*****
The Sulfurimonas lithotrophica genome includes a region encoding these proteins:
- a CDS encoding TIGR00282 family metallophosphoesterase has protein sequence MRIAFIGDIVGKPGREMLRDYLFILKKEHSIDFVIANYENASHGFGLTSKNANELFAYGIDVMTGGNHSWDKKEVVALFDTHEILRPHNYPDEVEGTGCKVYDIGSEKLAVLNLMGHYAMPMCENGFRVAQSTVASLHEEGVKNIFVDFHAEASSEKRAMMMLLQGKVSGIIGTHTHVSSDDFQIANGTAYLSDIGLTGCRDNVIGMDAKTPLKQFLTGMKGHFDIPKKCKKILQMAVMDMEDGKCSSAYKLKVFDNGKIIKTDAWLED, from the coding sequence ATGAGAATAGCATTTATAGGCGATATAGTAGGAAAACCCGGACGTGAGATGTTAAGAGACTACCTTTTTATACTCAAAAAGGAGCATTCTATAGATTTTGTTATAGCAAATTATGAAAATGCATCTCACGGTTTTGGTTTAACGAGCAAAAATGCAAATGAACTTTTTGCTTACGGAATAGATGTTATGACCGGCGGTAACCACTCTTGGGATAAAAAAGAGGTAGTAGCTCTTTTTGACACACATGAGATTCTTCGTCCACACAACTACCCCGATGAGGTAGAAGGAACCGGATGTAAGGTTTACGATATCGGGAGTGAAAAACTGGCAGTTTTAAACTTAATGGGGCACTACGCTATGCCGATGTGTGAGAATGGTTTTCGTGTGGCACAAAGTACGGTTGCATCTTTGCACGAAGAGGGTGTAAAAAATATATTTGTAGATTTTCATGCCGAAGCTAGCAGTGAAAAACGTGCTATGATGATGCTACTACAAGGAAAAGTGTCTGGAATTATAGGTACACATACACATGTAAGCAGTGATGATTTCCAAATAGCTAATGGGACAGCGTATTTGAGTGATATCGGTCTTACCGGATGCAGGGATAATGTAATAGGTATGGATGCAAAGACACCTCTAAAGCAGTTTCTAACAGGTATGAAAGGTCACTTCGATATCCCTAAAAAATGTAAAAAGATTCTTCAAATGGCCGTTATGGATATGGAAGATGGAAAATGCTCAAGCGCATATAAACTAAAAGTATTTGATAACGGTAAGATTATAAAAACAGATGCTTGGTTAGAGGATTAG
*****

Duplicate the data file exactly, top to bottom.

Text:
The Sulfurimonas lithotrophica genome includes a region encoding these proteins:
- a CDS encoding TIGR00282 family metallophosphoesterase has protein sequence MRIAFIGDIVGKPGREMLRDYLFILKKEHSIDFVIANYENASHGFGLTSKNANELFAYGIDVMTGGNHSWDKKEVVALFDTHEILRPHNYPDEVEGTGCKVYDIGSEKLAVLNLMGHYAMPMCENGFRVAQSTVASLHEEGVKNIFVDFHAEASSEKRAMMMLLQGKVSGIIGTHTHVSSDDFQIANGTAYLSDIGLTGCRDNVIGMDAKTPLKQFLTGMKGHFDIPKKCKKILQMAVMDMEDGKCSSAYKLKVFDNGKIIKTDAWLED, from the coding sequence ATGAGAATAGCATTTATAGGCGATATAGTAGGAAAACCCGGACGTGAGATGTTAAGAGACTACCTTTTTATACTCAAAAAGGAGCATTCTATAGATTTTGTTATAGCAAATTATGAAAATGCATCTCACGGTTTTGGTTTAACGAGCAAAAATGCAAATGAACTTTTTGCTTACGGAATAGATGTTATGACCGGCGGTAACCACTCTTGGGATAAAAAAGAGGTAGTAGCTCTTTTTGACACACATGAGATTCTTCGTCCACACAACTACCCCGATGAGGTAGAAGGAACCGGATGTAAGGTTTACGATATCGGGAGTGAAAAACTGGCAGTTTTAAACTTAATGGGGCACTACGCTATGCCGATGTGTGAGAATGGTTTTCGTGTGGCACAAAGTACGGTTGCATCTTTGCACGAAGAGGGTGTAAAAAATATATTTGTAGATTTTCATGCCGAAGCTAGCAGTGAAAAACGTGCTATGATGATGCTACTACAAGGAAAAGTGTCTGGAATTATAGGTACACATACACATGTAAGCAGTGATGATTTCCAAATAGCTAATGGGACAGCGTATTTGAGTGATATCGGTCTTACCGGATGCAGGGATAATGTAATAGGTATGGATGCAAAGACACCTCTAAAGCAGTTTCTAACAGGTATGAAAGGTCACTTCGATATCCCTAAAAAATGTAAAAAGATTCTTCAAATGGCCGTTATGGATATGGAAGATGGAAAATGCTCAAGCGCATATAAACTAAAAGTATTTGATAACGGTAAGATTATAAAAACAGATGCTTGGTTAGAGGATTAG